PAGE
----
Predators & defenses
 

photograph of SCUBA-diver sitting amongst numerous dead octopuses Enteroctopus dolfleini
Predators of octopuses on this coast include sea otters, seals, sea lions, minks, dogfish sharks, lingcod, wolf eels, salmon, dolphins, cormorants, and several species of whales.  There appear to be no invertebrate predators other than other cephalopods, at least not in shallow coastal areas. Some research studies on predators are considered below, followed by the start of a several-section presentation on defenses.

 

 

 

Octopuses are harvested for food in many parts of the world.
The collection shown here may have been part of past Canadian
DFO survey estimates of potential commercial "harvestability"
of Enteroctopus dolfleini in British Columbia waters

 

Predators

 
Research study 1
 

Here are a few reports of predation on west-coast octopuses and squids, arranged taxonomically by predator:

Cormorants: examination of regurgitated “morning pellets” by adults and chicks, and reference to literature data on stomach content of 3 species of pelagic cormorants in localities ranging from Alaska to Baja California, discloses only a small dietary reliance on cephalopods (e.g., <1% of 9519 prey items from cormorants in the Farallon Islands, California are cephalopods, likely a mixture of Octopus rubescens and Doryteuthis (Loligo) opalescens).  Ainley et al. 1981 The Condor 83: 120.

drawing of sperm whale courtesy Fiscus et al. 1989 NOAA Tech Rep NMFS 83: 1-18Sperm whales: stomach-content analyses of a sample of 50 sperm whales Physeter macrocephalus captured by whaling vessels off the coast of Vancouver Island, British Columbia during 1948-49 (B.C. Packers Whaling Station, Quatsino Sound) reveals the presence of squids in about 70% of the stomachs.  Two species of squids are listed: the large Moroteuthis robusta (2.5m total length, tentacle tips to mantle tip) and the smaller Gonatus fabricii (max. 0.5m total length).  Pike 1950 Progr Rep Fish Res Bd Canada No. 83: 27.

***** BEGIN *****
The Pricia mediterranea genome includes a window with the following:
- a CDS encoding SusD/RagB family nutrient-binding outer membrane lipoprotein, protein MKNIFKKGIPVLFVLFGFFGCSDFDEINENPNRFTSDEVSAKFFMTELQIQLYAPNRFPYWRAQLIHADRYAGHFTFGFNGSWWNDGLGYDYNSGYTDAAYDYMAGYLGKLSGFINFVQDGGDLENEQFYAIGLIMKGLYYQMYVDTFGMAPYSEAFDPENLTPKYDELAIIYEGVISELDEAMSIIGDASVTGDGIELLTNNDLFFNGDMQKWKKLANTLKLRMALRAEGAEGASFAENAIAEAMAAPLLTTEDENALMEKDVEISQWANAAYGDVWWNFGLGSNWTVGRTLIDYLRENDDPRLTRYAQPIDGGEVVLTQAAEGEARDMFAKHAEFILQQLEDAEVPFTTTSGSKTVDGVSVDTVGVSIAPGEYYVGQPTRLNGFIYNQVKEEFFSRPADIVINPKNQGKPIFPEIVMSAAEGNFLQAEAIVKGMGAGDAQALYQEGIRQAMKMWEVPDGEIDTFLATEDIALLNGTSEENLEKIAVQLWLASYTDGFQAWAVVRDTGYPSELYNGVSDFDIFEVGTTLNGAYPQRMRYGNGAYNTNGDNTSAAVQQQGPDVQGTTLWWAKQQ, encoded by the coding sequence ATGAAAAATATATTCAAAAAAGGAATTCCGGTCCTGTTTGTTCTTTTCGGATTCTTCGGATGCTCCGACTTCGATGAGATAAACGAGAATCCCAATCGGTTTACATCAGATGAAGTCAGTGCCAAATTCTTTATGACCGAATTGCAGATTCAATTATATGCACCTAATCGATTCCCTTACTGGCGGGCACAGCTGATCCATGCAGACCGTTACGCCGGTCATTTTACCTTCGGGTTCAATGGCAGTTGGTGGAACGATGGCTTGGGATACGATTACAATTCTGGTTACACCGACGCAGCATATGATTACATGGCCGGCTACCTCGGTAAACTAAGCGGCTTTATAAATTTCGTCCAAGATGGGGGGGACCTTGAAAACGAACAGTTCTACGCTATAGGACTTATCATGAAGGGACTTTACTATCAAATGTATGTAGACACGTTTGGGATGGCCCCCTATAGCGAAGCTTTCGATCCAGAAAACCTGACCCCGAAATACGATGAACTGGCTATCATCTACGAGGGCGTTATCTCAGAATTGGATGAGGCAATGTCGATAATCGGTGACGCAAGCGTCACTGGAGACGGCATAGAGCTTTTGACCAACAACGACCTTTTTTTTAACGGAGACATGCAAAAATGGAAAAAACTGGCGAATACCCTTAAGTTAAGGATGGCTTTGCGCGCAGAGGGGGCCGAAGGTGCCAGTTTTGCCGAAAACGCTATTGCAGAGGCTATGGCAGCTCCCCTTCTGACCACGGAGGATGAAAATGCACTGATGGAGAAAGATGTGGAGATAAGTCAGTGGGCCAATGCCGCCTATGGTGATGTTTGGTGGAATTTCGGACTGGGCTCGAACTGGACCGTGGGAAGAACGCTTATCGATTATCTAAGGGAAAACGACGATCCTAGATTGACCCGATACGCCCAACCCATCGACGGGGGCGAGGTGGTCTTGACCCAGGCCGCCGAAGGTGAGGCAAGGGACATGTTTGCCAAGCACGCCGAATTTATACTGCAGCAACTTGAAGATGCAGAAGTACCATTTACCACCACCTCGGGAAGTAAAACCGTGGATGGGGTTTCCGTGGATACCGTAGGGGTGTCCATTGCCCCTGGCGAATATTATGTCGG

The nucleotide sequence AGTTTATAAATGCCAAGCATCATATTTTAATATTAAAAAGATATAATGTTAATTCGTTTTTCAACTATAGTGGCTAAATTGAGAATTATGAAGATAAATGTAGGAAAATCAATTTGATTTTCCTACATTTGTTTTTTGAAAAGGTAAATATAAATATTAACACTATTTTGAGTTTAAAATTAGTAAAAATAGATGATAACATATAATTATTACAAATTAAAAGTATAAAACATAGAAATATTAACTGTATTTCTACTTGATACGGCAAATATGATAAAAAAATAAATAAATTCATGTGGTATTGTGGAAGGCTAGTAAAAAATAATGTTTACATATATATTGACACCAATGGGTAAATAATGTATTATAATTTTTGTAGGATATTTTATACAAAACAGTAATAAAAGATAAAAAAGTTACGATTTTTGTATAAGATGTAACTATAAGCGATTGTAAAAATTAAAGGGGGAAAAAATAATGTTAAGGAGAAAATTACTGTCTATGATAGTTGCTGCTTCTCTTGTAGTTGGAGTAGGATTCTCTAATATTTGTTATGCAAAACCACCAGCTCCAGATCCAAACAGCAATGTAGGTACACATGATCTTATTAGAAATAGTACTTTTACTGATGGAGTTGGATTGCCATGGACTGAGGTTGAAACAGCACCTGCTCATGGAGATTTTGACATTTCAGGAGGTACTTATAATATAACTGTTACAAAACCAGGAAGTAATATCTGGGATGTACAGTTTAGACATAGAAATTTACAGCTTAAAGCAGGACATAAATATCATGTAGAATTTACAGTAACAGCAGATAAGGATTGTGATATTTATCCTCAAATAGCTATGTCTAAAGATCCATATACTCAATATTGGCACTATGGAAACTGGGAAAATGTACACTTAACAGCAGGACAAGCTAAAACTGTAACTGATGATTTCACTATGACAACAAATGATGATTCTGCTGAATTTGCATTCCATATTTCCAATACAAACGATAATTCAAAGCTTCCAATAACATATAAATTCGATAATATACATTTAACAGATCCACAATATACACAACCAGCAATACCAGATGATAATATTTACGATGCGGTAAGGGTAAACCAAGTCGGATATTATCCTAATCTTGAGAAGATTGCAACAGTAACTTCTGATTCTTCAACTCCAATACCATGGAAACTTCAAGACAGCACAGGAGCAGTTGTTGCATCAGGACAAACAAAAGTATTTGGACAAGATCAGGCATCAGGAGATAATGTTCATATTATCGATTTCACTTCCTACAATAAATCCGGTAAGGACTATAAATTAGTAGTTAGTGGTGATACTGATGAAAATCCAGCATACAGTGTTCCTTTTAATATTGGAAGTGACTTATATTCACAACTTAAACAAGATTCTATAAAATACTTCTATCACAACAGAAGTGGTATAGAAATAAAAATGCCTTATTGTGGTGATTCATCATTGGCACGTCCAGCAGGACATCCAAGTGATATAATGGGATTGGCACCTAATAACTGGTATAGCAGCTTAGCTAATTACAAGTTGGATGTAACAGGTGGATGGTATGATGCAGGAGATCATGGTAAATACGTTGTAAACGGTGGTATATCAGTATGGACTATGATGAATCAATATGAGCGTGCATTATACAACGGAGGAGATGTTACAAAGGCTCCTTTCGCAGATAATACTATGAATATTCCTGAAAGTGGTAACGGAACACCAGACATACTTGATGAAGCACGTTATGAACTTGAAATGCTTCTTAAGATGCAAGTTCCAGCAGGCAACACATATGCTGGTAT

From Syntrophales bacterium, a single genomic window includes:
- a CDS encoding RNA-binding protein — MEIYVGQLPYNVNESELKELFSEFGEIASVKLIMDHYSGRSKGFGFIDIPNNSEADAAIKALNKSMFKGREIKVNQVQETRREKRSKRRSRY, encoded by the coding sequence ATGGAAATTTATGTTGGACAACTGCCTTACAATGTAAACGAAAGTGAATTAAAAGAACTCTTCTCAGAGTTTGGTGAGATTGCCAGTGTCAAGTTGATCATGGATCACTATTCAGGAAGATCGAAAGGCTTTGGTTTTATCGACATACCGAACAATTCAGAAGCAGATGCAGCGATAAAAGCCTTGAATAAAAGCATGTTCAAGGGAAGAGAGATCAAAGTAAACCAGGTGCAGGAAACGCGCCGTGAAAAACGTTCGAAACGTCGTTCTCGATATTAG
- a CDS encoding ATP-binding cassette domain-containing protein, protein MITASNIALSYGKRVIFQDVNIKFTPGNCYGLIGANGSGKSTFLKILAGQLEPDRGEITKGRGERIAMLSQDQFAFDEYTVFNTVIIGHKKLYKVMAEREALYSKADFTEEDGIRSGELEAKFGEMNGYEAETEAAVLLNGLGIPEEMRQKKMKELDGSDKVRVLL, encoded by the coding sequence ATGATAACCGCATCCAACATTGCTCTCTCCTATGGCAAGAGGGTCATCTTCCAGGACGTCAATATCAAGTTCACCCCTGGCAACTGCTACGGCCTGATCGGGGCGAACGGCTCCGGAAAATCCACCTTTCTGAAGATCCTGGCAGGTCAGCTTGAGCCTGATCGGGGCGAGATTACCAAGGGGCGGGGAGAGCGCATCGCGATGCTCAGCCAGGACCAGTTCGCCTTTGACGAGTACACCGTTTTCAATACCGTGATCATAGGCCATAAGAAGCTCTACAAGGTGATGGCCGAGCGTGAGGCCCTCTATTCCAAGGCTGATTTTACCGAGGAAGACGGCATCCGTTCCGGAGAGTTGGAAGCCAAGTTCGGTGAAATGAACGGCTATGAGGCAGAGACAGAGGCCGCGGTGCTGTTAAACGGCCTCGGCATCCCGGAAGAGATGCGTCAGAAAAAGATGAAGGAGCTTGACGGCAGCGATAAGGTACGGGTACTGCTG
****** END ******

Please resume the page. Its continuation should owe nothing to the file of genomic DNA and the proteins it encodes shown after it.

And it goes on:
Analyses of stomach contents of 552 sperm whales Physeter macrocephalus harvested at the Del Monte and Golden Gate Whaling Stations, California between 1959-1970 reveal 12 containing beaks of giant squids Architeuthis spp.  These particular whales were harvested over the continental slope, but there are many reports of Architeuthis beaks in sperm whales in temperate western zones of the Pacific Ocean.  Most of the beaks are dorsal ones,  but a matched pair is shown in a photograph in the article.  Fiscus & Rice 1974 Calif Fish Game 60: 91.

Stomach contents of 20 sperm whales Physeter macrocephalus caught in the region west of Vancouver Island, British Columbia and processed at the Coal Harbour whaling station in northern Vancouver Island yield several hundred cephalopod beaks, of which 152 are sorted and measured. Thirteen species of cephalopods are identified, of which the giant squid Moroteuthis robusta is found to represent 24% of the total beak number, equivalent fo 62% of the mass of flesh represented by the beaks. Beaks of a smaller squid Berryteuthis magister represent 29% of beak number, equivalent to 18% of total cephalopod flesh consumed by the whales. Clarke & MacLeod 1980 Mar Biol 59: 241.

Examination of stomach contents of 157 sperm whales taken in shore-based commercial harvesting off the coast of California during 1959-1970 reveals the presence of 24 species of cephalopods (based on identification of 2060 beaks representing 1700 individual cephalopods). The most commonly occurring cephalopod prey on the basis of frequency of occurrence in the stomachs is the giant squid Moroteuthis robusta (72%), followed by giant squids Architeuthis spp. (7%), giant octopus Enteroctopus dolfleini (7%), commercial squids Doryteuthis (Loligo) opalescens (<1%), and Humboldt squids Dosidicus gigas (2%). Fiscus et al. 1989 NOAA Tech Rep NMFS 83: 1-18.